But the most fascinating phase of Egyptian foreign policy now underway concerns the Moslem Brotherhood vis-à-vis the other Arab states to the north. The Brotherhood is strong in each of the governments of Jordan, Lebanon, Syria, and Iraq, and Egypt's banishment of the Brotherhood is bound to be considered an affront. How deeply this will affect the relations between the countries remain to be seen, but it's significant that many Egyptians with Brotherhood connections have received asylum in these countries.

This is about all of it. I apologize for the length—but you can always read this stuff in the can.

Regards,

Bill

SUGGESTED QUESTIONS FOR CBS TELEVISION - RADIO INTERIEW WITH LT. COL. GAMAL ABDEL NASSER

The purpose of this interview is not to create controversy but rather to project the views and personality of Lt. Col. Nasser. In other words we hope to educate and produce understanding. Because of the problems of lightings and in order to produce an atmosphere of informality, we would appreciate it if our camera could set up in a garden or some place outside where Lt. Col. Nasser and Bill Downs could talk, Downs asking the questions and receiving the Colonel's replies. Informatively, the question and answer technique is preferred since the soundtrack of the film also is utilized on the coast-to-coast facilities of the CBS Radio Network. It is understood that Lt. Col. Nasser can rephrase, eliminate, or add to the following list of questions, all of which are mere suggestions as to the course of the interview.
1. Colonel Nasser, the Egyptian Revolution will soon be two years old. How do you visualize the future development of the revolution? What phases does the Revolutionary Council see before it? In other words, what has yet to happen before you can turn over the revolution intact to the people? Where does General Naguib fit into this picture?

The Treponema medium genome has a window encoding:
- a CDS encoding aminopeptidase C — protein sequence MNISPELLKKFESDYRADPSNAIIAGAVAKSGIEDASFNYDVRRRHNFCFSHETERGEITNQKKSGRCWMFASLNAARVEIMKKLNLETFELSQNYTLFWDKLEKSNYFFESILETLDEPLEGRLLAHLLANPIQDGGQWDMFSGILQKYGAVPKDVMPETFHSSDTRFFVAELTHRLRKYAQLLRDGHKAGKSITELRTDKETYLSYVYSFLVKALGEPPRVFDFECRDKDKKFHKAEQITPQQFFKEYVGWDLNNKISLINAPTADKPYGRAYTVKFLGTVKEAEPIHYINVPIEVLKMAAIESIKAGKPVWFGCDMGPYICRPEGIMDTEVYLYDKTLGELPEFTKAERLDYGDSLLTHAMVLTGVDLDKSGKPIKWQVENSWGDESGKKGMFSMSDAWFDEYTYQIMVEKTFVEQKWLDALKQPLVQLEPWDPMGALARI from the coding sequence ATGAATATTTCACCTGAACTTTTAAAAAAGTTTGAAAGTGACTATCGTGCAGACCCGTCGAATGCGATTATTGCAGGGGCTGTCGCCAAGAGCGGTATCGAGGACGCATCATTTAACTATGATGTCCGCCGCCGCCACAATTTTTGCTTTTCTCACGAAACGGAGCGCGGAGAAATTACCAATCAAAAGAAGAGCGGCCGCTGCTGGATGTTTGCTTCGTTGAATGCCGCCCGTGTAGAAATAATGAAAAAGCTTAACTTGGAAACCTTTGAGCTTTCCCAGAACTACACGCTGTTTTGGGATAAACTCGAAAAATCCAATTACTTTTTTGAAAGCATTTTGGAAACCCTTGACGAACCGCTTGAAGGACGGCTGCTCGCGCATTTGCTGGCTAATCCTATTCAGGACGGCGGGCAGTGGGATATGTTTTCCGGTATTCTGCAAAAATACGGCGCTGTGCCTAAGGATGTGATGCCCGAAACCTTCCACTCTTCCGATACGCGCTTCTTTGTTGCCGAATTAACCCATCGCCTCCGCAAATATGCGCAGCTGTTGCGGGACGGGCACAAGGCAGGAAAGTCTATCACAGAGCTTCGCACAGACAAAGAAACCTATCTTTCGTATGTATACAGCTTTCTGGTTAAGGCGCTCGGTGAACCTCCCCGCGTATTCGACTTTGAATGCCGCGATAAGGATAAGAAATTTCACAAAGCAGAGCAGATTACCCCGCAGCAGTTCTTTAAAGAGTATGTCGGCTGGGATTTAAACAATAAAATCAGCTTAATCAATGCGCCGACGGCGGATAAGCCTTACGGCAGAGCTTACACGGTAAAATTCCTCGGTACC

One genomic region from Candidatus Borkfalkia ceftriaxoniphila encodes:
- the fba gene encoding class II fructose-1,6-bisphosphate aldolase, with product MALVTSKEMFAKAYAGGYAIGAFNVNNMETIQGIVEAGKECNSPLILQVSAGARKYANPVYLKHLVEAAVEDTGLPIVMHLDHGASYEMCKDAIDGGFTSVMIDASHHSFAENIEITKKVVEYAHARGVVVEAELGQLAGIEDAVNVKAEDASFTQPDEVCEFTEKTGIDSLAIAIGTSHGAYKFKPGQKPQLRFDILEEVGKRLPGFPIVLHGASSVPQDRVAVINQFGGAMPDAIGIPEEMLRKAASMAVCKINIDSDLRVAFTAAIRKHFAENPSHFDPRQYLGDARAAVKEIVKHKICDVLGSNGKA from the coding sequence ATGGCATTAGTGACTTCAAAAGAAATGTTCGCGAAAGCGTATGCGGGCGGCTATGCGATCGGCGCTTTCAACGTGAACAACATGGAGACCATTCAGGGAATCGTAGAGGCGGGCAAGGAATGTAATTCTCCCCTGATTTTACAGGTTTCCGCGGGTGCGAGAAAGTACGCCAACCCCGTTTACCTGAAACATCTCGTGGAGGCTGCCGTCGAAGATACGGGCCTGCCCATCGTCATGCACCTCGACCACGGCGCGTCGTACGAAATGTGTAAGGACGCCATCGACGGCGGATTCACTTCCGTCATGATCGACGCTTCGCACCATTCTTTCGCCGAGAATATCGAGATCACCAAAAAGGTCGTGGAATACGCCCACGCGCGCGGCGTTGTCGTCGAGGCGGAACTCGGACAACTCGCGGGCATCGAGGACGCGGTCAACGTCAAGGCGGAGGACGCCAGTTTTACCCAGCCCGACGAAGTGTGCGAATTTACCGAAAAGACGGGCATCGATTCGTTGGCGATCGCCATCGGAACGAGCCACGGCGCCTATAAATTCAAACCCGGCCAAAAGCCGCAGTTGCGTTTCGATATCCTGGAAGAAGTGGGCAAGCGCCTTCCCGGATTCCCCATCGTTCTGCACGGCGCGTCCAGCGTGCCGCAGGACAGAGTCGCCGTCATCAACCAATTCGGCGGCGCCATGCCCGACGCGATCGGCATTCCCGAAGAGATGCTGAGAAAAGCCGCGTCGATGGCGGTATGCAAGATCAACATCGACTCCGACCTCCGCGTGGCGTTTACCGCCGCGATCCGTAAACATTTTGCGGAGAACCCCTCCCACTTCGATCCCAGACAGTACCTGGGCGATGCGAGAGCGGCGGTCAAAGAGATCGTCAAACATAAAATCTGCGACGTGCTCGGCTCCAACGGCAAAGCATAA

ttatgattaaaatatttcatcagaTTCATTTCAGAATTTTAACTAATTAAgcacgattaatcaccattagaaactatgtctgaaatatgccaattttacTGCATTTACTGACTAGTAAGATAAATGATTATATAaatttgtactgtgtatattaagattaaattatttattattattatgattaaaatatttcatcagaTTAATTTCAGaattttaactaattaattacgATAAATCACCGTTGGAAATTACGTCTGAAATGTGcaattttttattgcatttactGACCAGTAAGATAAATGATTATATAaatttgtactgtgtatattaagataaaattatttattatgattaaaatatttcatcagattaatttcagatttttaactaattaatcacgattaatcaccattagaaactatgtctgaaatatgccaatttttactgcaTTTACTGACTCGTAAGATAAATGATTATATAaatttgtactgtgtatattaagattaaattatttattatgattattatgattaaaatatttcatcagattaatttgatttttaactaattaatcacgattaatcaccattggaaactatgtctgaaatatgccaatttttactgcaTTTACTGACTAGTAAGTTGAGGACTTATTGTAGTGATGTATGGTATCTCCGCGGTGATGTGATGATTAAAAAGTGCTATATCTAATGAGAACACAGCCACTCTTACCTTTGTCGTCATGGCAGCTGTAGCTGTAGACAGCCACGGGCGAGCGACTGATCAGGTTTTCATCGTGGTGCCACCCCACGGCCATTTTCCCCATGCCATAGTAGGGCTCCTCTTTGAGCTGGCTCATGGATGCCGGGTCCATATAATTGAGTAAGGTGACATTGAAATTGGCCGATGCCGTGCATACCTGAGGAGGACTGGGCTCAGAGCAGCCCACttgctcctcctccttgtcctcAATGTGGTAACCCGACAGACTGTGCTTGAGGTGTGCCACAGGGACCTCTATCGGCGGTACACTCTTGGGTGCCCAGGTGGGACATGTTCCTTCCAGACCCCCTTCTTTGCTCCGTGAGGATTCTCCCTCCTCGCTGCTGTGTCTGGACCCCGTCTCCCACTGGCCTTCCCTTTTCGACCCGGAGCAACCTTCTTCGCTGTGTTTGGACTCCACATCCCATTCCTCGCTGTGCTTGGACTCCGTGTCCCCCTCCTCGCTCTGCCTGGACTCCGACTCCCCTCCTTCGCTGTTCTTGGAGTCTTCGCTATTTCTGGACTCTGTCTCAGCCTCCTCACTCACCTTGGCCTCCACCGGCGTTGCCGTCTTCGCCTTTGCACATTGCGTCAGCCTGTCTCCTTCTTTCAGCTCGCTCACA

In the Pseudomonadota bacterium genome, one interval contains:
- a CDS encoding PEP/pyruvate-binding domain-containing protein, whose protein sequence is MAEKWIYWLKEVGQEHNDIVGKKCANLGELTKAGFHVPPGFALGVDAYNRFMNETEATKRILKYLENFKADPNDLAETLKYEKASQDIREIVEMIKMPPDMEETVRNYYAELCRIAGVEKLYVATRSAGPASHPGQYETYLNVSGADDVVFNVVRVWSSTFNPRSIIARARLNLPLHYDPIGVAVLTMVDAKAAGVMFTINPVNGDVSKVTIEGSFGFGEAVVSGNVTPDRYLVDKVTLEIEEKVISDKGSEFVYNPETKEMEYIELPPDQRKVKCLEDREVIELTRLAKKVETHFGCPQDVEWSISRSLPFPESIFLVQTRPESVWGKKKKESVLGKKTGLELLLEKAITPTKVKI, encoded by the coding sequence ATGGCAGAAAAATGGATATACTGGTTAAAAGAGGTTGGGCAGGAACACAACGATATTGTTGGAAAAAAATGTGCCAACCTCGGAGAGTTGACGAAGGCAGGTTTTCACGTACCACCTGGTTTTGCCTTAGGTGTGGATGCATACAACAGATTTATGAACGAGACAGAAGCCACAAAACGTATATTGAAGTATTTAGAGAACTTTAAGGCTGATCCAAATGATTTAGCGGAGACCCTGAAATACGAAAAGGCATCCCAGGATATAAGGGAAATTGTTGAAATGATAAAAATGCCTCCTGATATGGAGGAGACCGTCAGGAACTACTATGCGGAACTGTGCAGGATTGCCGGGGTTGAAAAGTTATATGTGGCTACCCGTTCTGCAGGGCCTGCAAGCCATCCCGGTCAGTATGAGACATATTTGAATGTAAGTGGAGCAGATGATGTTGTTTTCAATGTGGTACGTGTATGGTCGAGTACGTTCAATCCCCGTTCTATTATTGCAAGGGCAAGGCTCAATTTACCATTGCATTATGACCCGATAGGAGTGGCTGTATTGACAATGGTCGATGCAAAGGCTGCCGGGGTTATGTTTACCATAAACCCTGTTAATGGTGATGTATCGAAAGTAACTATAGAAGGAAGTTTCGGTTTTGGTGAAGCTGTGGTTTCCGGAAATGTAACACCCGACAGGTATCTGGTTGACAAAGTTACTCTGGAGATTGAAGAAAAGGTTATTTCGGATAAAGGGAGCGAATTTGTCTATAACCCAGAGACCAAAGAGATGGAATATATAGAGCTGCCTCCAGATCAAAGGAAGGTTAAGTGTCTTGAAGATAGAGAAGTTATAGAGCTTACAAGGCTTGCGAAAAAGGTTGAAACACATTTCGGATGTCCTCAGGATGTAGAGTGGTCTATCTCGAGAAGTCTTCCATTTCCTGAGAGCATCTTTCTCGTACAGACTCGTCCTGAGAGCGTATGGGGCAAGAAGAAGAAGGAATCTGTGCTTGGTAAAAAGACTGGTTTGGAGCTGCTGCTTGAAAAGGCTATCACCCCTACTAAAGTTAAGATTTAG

2. What are the outstanding domestic problems now facing your government? Economic, political, educational, or what?

3. The world has been watching with intense interest the Anglo-Egyptian struggle over Suez. Have there been any recent positive developments? What is your next step if a satisfactory solution is not found?

4. Another major foreign policy problem facing your government is the question of Israel. If I remember correctly, you listed your revolutionary goals "the restoration of the honor of Egyptian arms." Can this be done without reengagement with the Zionist army? What do you regard as the minimum terms for the settlement of the Israeli-Arab dispute? Do you regard the US Middle Eastern policy as recently set down by Undersecretary of State [sic] Byroade as furthering peace in this dispute?

5. What do you see as Egypt's role in the Moslem world? In the Arab world?

6. In the current worldwide East-West Cold War, do you believe that Egypt can remain neutral? Do you regard Soviet Russia as a potential ally or a potential threat to the Middle East?

7. There are persistent reports of increased Communist activity in the Middle East, particularly among the poor and working classes. Do you regard this as a threat to the Egyptian Revolution or to the stability of the Middle East? What is your domestic policy toward Communism?

8. There is admitted suspicion of United States policy and motives in this part of the world. Why is this, and what can be done about it?